Department of Homeland Security- "The vision of homeland security is to ensure a homeland that is safe, secure, and resilient against terrorism and other hazards" (Homeland Security, 2016). Like with the assessment for the DoD, I would focus on terror in Yemen, but I would also discuss the possible outcomes of the civil war, considering one of them is that radical Islamists could take over the country (Pherson, 2017). Another point I would make is regarding the demographics of Yemen. The median age is only about 19 (Pherson, 2017, pg 339). This median age combined with a failing economy and radical Islamist influence can lead to a very large number of young men becoming radicalized. I would expect specifically the TSA and Customs and Boarder Protection to use this intelligence to monitor transport and individuals arriving to the United States having gone through Yemen for possible terror ties or plots. As an intelligence analyst with the U.S. Department of Homeland Security, I would also expect to be instructed to continue to monitor the situation in Yemen as it relates to possible attacks on the homeland.
Petersen, M. (2011 March). What I Learned in 40 Years of Doing Intelligence Analysis for US Policymakers. Studies in Intelligence Vol.55 No. 1. Retrieved from https://www.cia.gov/library/center-for-the-study-of-intelligence/csi-publications/csi-studies/studies/vol.-55-no.-1/pdfs/CleanedPetersen-What%20I%20Learned-20Apr2011.pdf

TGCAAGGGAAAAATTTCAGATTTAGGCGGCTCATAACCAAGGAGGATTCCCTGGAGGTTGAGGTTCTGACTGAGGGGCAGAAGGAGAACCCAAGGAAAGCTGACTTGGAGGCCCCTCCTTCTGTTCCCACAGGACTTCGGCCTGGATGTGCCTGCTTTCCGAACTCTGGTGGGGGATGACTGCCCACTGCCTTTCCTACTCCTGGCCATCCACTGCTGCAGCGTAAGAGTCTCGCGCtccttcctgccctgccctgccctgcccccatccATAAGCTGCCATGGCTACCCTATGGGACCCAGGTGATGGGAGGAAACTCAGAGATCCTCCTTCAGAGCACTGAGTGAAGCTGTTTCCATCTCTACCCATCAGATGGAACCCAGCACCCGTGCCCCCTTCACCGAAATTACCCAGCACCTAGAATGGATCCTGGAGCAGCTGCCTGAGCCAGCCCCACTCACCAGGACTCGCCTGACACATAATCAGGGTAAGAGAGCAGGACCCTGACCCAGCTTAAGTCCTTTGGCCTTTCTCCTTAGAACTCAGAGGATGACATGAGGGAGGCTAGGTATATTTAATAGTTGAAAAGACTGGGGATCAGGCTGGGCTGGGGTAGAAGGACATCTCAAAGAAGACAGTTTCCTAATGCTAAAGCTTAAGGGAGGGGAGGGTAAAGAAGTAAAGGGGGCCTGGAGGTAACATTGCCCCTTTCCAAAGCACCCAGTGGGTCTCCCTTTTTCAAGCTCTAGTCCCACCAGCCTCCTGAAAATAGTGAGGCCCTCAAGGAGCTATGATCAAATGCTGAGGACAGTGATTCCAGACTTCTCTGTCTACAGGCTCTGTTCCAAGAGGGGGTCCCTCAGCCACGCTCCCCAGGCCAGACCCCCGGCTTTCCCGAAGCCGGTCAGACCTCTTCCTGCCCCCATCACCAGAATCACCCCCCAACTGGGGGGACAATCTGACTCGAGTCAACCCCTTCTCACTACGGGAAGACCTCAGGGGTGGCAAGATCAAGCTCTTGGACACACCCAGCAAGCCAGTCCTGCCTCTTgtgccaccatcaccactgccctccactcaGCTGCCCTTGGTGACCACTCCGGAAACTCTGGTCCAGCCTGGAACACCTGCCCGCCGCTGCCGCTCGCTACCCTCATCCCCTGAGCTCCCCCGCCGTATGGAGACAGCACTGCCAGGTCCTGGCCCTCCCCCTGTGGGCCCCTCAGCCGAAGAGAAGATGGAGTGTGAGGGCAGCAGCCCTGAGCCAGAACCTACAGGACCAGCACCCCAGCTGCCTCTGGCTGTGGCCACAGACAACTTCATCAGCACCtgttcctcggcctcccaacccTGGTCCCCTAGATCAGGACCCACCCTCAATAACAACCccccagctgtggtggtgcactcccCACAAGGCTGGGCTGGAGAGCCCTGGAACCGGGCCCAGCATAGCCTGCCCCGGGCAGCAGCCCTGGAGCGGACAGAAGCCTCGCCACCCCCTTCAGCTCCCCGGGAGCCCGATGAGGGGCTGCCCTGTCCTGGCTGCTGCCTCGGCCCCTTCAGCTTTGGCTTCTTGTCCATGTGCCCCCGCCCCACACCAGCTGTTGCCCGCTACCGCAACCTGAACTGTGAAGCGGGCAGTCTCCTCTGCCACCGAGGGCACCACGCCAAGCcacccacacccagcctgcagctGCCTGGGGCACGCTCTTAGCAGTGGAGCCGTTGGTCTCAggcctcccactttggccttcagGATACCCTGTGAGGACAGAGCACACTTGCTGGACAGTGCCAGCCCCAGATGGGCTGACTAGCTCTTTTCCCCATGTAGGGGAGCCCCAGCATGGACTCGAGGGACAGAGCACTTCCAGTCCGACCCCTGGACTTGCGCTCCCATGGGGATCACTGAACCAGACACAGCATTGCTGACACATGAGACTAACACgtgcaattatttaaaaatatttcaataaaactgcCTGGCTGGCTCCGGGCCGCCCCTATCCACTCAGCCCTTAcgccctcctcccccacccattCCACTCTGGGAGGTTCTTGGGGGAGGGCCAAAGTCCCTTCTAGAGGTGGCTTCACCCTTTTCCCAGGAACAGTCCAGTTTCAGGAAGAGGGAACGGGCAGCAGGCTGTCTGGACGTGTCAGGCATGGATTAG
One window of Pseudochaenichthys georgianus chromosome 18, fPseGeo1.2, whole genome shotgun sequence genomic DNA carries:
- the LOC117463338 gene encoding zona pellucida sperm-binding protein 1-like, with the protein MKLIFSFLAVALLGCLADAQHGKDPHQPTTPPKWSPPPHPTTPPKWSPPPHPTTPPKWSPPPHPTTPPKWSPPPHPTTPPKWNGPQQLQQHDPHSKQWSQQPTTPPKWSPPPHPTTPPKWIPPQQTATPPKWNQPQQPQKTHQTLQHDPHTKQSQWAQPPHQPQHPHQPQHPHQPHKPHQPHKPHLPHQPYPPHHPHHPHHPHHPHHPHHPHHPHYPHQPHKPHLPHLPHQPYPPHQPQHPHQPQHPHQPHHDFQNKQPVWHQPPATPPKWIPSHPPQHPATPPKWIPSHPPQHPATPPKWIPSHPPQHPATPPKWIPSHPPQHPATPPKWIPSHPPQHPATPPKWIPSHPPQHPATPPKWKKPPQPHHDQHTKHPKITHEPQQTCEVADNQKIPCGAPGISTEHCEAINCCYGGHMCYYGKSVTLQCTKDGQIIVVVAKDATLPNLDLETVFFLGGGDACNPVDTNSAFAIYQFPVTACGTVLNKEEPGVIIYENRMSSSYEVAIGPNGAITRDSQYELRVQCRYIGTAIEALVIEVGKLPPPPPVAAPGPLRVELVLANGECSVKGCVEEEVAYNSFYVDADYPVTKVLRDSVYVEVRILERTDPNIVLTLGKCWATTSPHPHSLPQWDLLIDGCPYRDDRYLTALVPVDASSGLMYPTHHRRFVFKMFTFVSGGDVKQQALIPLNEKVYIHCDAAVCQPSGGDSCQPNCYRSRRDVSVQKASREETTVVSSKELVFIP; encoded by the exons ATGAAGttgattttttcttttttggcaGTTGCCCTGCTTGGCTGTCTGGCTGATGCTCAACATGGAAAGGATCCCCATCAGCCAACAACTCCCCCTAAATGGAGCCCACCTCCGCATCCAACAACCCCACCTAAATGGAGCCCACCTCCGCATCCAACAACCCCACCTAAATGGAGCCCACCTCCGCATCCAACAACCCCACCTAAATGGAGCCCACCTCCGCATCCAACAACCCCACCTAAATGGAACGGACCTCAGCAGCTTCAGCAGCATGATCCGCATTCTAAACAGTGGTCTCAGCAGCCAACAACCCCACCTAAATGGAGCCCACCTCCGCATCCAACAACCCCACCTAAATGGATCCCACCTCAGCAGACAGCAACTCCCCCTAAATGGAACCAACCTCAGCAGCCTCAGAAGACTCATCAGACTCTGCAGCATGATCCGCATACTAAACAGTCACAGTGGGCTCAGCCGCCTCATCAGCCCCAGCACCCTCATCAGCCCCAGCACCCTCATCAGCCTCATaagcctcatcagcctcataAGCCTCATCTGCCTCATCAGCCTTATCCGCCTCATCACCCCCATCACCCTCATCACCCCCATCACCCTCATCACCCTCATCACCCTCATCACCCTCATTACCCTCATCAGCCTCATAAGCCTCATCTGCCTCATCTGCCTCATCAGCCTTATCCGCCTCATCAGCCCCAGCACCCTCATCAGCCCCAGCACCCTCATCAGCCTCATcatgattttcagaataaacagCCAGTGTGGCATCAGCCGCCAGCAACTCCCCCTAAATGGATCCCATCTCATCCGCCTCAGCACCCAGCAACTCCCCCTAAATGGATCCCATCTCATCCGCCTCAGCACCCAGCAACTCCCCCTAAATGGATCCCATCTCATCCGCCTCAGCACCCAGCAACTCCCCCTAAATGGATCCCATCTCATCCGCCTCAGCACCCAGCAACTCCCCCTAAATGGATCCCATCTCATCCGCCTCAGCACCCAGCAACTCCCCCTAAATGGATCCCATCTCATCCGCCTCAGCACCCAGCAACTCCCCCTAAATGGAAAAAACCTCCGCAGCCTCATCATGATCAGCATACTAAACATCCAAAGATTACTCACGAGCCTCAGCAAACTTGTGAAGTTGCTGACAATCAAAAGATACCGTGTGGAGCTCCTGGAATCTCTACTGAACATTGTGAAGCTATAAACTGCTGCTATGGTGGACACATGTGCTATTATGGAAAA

United States Department of State. (2016). United States Department of State Agency Financial Report. United States Department of State. Retrieved from https://www.state.gov/documents/organization/264495.pdf
Pherson, K. & Pherson, R. (2017). Critical Thinking for Strategic Intelligence. Thousand Oaks, CA.
U.S. Department of Defense. (2015). About the Department of Defense (DoD). U.S. Department of Defense. Retrieved from https://www.defense.gov/About-DoD
Homeland Security. (2016, May 11) Our Mission. Department of Homeland Security. Retrieved from https://www.dhs.gov/our-mission
HLS 6030 DF3 Comments
About the first post on the reasonable assessment on Yemen, the analyst gives detailed information on the intelligence and is much aware that the targeted audience would receive such information with critique (Petersen, 2011). The analyst is so articulate on critical issues that face the clients since giving an analysis with no influence and relevance to the customers would be deemed as a waste of time. Regarding such matters, the study targets